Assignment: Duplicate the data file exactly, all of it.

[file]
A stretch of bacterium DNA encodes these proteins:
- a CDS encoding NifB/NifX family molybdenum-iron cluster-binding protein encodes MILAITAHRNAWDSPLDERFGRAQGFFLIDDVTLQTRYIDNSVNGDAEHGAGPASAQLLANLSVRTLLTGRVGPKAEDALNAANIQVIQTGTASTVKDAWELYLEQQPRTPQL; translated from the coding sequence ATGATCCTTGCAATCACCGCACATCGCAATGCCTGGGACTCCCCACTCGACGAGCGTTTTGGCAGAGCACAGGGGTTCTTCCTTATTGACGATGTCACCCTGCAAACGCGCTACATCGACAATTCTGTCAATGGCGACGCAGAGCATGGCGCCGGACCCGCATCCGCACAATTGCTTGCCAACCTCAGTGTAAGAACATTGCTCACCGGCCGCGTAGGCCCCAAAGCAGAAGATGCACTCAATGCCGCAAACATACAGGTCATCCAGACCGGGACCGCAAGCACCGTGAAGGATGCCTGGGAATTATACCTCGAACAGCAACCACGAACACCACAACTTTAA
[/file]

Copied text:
A stretch of bacterium DNA encodes these proteins:
- a CDS encoding NifB/NifX family molybdenum-iron cluster-binding protein encodes MILAITAHRNAWDSPLDERFGRAQGFFLIDDVTLQTRYIDNSVNGDAEHGAGPASAQLLANLSVRTLLTGRVGPKAEDALNAANIQVIQTGTASTVKDAWELYLEQQPRTPQL; translated from the coding sequence ATGATCCTTGCAATCACCGCACATCGCAATGCCTGGGACTCCCCACTCGACGAGCGTTTTGGCAGAGCACAGGGGTTCTTCCTTATTGACGATGTCACCCTGCAAACGCGCTACATCGACAATTCTGTCAATGGCGACGCAGAGCATGGCGCCGGACCCGCATCCGCACAATTGCTTGCCAACCTCAGTGTAAGAACATTGCTCACCGGCCGCGTAGGCCCCAAAGCAGAAGATGCACTCAATGCCGCAAACATACAGGTCATCCAGACCGGGACCGCAAGCACCGTGAAGGATGCCTGGGAATTATACCTCGAACAGCAACCACGAACACCACAACTTTAA